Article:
(13 June 1865 – 28 January 1939 / County Dublin / Ireland)

In November (1)

The leafless forests slowly yield
To the thick-driving snow. A little while
And night shall darken down. In shouting file
The woodmen's carts go by me homeward-wheeled,
Past the thin fading stubbles, half concealed,
Now golden-gray, sowed softly through with snow,
Where the last ploughman follows still his row,
Turning black furrows through the whitening field.
Far off the village lamps begin to gleam,
Fast drives the snow, and no man comes this way;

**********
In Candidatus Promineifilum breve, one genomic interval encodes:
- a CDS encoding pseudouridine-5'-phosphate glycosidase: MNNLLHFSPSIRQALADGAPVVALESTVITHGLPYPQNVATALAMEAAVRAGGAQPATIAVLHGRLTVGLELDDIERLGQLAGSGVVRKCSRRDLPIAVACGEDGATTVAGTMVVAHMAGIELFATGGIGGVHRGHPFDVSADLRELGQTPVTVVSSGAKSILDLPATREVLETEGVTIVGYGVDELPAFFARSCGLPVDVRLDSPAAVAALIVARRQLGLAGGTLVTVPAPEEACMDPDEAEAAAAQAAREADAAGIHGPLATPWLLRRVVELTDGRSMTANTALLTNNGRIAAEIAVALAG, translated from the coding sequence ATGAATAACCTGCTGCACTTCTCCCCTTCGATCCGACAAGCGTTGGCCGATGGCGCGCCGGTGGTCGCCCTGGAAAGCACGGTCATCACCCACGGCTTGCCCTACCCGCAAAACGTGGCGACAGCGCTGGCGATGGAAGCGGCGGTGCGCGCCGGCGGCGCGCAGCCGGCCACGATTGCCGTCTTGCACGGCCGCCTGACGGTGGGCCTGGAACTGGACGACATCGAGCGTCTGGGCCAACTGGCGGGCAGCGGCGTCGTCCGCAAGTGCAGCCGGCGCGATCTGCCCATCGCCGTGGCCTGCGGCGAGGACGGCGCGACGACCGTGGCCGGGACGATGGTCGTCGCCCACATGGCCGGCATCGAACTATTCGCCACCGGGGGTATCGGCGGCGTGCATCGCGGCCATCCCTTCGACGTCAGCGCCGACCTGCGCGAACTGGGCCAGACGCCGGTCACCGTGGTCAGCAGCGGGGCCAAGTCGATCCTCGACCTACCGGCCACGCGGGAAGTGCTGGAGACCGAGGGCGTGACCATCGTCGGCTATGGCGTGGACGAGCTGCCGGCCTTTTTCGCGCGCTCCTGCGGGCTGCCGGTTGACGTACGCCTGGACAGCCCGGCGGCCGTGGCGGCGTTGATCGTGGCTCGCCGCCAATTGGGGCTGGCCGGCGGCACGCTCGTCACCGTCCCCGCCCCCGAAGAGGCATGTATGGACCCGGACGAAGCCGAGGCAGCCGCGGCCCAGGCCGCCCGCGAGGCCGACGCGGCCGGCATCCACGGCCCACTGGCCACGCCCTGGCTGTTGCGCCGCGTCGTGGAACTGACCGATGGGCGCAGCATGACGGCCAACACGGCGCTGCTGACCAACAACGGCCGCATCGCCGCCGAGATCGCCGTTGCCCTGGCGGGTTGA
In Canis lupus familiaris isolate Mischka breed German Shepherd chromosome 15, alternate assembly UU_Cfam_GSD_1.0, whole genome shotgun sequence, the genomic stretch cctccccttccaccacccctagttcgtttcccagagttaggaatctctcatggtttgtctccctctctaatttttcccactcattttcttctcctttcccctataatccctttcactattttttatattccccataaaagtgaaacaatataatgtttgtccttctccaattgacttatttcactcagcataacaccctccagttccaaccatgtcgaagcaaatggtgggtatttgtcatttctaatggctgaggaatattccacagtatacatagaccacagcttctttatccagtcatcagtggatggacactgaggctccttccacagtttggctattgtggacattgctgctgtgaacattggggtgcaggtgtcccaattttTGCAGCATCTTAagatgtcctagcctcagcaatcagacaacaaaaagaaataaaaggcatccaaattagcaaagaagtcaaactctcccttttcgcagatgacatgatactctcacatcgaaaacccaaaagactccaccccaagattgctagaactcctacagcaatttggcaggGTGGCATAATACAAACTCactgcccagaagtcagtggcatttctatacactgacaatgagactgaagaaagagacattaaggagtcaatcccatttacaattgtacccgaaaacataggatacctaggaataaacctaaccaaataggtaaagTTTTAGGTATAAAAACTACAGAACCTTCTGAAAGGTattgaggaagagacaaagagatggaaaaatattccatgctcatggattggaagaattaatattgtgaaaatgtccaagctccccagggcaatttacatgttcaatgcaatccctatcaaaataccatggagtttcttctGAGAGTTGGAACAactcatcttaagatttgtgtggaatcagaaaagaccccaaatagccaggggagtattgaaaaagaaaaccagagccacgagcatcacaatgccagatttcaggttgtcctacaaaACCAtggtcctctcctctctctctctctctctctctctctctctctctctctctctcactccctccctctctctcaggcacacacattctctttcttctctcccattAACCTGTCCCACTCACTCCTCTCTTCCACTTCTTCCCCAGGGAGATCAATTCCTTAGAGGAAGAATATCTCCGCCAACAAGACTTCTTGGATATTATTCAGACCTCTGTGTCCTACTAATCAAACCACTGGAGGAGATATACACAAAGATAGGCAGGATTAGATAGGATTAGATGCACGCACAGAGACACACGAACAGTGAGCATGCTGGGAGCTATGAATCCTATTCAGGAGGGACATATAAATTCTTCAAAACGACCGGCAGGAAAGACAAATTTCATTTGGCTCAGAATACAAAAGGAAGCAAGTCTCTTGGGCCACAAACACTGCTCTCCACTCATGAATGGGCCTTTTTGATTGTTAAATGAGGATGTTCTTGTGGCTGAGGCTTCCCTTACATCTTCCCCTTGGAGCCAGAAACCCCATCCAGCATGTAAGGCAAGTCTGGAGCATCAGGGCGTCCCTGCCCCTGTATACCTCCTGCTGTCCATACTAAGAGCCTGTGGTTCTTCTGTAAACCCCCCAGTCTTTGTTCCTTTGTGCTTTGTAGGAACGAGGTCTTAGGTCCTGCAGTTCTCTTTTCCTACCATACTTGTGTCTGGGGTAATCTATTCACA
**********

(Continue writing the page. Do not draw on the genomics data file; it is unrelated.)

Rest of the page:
The hills grow wintry white, and bleak winds moan
About the naked uplands. I alone
Am neither sad, nor shelterless, nor gray,
Wrapped round with thought, content to watch and dream.

User Rating: 3,0 / 5 ( 37 votes ) 8

Comments (8)

Why they al read by woman? ?
" A drunkard is a dead man, And all dead men are drunk" What a comparison and love for drinks?
......A drunkard is a dead man, /And all dead men are drunk..An insightful piece of verse!
good poem.....drives home the effects of booze.
this is a nice poem..kept on reading this last night...
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